Xenserver 6.2 - extending a disk on a Linux VM

I've been slowly converting some of our VM infrastructure over to XenServer from VMWare. Now that XenServer 6.2 is fully open source, it seems to be a good place to transition. Sometimes incredibly simple tasks take you down a rabbit hole you did not plan on going down.

I must confess I spent hours trying different methods and partition schemes. The K.I.S.S. approach is really the way to go here. I found this article to be the simplest and most practical solution, and have updated it here to cover any CentOS 6.4 / XenServer 6.2 issues. It's based on the assumption that you don't have an overly complicated VM partition scheme.

I've used this method successfully on live production CentOS 6.4 VMs. However, I suggest you create a test VM from scratch to try this out first, using XenServer's default settings (8GB of disk space) with three primary partitions: a 200MB ext4 /boot partition, a 2GB swap partition, and the rest of the default disk space as an ext4 / partition.

Three things need to happen to increase the disk available to a Linux VM:

  1. Increase the disk size available to a VM in XenCenter
  2. Increase the size of the VM partition in the VM’s partition table
  3. Grow the size of the ext3 filesystem in the VM

 
Step 1: Increase Disk Space in XenCenter

First of all, the VM needs to be shut down in order to extend the size of the drive in XenCenter. On the storage tab of the VM, click on properties and increase the size of the storage in XenCenter. For a test VM you can just extend it from 8GB to 12GB.

Step 2: Change the Partition Table in the VM

Next, start up the VM, as you'll need to increase the size of the linux / partition using fdisk. The utility parted should allow you to resize partitions as well and be much smarter about it and let you move filesystem data around as well, but parted does not allow you to edit running partitions. In this case since I want to edit /dev/xvda3 which is my / partition and it is at the end of the virtual disk I only need to extend the size of the partition and not move it around. On the running VM use fdisk to increase the / partition (/dev/xvda3):

# fdisk /dev/xvda

WARNING: DOS-compatible mode is deprecated. It's strongly recommended to
         switch off the mode (command 'c') and change display units to
         sectors (command 'u').

Command (m for help): p

Disk /dev/xvda: 12.9 GB, 12884901888 bytes
255 heads, 63 sectors/track, 1566 cylinders
Units = cylinders of 16065 * 512 = 8225280 bytes
Sector size (logical/physical): 512 bytes / 512 bytes
I/O size (minimum/optimal): 512 bytes / 512 bytes
Disk identifier: 0x000928ad

    Device Boot      Start         End      Blocks   Id  System
/dev/xvda1   *           1          26      204800   83  Linux
Partition 1 does not end on cylinder boundary.
/dev/xvda2              26         281     2048000   82  Linux swap / Solaris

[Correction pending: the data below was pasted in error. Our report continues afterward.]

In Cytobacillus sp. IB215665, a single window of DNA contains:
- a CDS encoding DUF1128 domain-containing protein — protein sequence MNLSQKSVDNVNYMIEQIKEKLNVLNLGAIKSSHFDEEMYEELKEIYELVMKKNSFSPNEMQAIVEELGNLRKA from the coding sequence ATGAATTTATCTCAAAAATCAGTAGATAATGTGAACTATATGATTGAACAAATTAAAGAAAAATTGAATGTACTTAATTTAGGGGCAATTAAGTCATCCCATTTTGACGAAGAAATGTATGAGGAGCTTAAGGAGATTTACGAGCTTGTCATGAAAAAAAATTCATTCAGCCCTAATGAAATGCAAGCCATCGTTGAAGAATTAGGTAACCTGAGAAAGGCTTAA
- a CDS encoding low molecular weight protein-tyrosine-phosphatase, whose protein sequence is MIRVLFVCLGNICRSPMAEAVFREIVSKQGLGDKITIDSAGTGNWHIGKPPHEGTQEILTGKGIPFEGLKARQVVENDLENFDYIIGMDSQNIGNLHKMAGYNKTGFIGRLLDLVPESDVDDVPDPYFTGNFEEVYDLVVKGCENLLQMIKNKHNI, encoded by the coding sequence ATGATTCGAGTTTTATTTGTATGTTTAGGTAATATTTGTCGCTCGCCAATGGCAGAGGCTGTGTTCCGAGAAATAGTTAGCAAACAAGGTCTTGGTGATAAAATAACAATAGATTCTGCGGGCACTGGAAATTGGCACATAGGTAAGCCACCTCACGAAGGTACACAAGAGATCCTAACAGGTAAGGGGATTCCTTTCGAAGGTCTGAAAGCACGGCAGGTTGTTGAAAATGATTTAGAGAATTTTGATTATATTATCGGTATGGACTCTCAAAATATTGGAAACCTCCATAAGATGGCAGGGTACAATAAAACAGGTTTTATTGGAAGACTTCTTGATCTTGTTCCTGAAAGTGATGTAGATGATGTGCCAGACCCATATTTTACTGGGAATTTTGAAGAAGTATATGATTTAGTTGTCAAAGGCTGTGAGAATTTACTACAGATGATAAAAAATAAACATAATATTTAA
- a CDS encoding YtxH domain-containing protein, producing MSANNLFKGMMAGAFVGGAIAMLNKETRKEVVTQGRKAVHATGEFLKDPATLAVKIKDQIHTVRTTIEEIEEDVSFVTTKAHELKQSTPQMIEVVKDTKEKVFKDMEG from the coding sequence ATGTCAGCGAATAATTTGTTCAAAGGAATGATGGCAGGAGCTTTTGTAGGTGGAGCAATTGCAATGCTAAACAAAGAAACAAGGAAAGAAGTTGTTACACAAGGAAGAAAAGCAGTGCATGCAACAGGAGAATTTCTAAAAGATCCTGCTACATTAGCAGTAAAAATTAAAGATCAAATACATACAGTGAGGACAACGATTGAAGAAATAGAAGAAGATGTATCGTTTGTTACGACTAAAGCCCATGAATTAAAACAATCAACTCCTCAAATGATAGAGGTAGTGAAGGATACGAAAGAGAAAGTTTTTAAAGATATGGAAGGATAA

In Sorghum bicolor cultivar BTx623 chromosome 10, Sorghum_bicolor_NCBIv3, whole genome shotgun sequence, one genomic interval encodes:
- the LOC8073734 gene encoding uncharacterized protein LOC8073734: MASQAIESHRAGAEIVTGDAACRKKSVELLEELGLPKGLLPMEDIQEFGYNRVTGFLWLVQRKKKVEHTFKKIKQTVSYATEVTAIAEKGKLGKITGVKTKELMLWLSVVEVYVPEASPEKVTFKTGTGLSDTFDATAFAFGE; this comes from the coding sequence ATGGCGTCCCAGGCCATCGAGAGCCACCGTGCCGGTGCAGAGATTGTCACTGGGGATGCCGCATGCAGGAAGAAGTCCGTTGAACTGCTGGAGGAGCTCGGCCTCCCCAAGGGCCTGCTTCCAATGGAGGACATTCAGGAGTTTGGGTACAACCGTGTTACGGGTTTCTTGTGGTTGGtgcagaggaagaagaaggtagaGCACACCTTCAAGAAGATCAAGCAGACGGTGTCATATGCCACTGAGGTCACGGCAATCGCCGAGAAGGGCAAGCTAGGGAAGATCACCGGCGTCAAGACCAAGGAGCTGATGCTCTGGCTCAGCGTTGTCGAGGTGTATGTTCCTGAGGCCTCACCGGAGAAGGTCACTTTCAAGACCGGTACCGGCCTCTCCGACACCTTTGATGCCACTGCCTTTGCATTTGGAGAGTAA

Partition 2 does not end on cylinder boundary.
/dev/xvda3             281        1045     6134784   83  Linux

Command (m for help): d
Partition number (1-4): 3

Command (m for help): n
Command action
   e   extended
   p   primary partition (1-4)
p
Partition number (1-4): 3
First cylinder (281-1566, default 281): 281
Last cylinder, +cylinders or +size{K,M,G} (281-1566, default 1566): 1566

Command (m for help): p

Disk /dev/xvda: 12.9 GB, 12884901888 bytes
255 heads, 63 sectors/track, 1566 cylinders
Units = cylinders of 16065 * 512 = 8225280 bytes
Sector size (logical/physical): 512 bytes / 512 bytes
I/O size (minimum/optimal): 512 bytes / 512 bytes
Disk identifier: 0x000928ad

    Device Boot      Start         End      Blocks   Id  System
/dev/xvda1   *           1          26      204800   83  Linux
Partition 1 does not end on cylinder boundary.
/dev/xvda2              26         281     2048000   82  Linux swap / Solaris
Partition 2 does not end on cylinder boundary.
/dev/xvda3             281        1566    10325071   83  Linux

Command (m for help): w
The partition table has been altered!

Calling ioctl() to re-read partition table.

WARNING: Re-reading the partition table failed with error 16: Device or resource busy.
The kernel still uses the old table. The new table will be used at
the next reboot or after you run partprobe(8) or kpartx(8)
Syncing disks.
# 

 
Step 3: Reboot the VM

Now that last warning is accurate, you need to reboot the VM again in order for the kernel to pickup the changes to the partition geometry. However, rebooting does not change the available disk space size of the / partition:

# df -h
Filesystem            Size  Used Avail Use% Mounted on
/dev/xvda3            5.8G  829M  4.7G  15% /
tmpfs                 497M     0  497M   0% /dev/shm
/dev/xvda1            194M   45M  140M  25% /boot

You can fix this by running resize2fs in the running VM which will automatically notice the difference between the partition geometry and the size of the filesystem and will extend the filesystem to its maximum size:

# resize2fs /dev/xvda3
resize2fs 1.41.12 (17-May-2010)
Filesystem at /dev/xvda3 is mounted on /; on-line resizing required
old desc_blocks = 1, new_desc_blocks = 1
Performing an on-line resize of /dev/xvda3 to 2581267 (4k) blocks.
The filesystem on /dev/xvda3 is now 2581267 blocks long.

# df -h
Filesystem            Size  Used Avail Use% Mounted on
/dev/xvda3            9.7G  830M  8.4G   9% /
tmpfs                 497M     0  497M   0% /dev/shm
/dev/xvda1            194M   45M  140M  25% /boot
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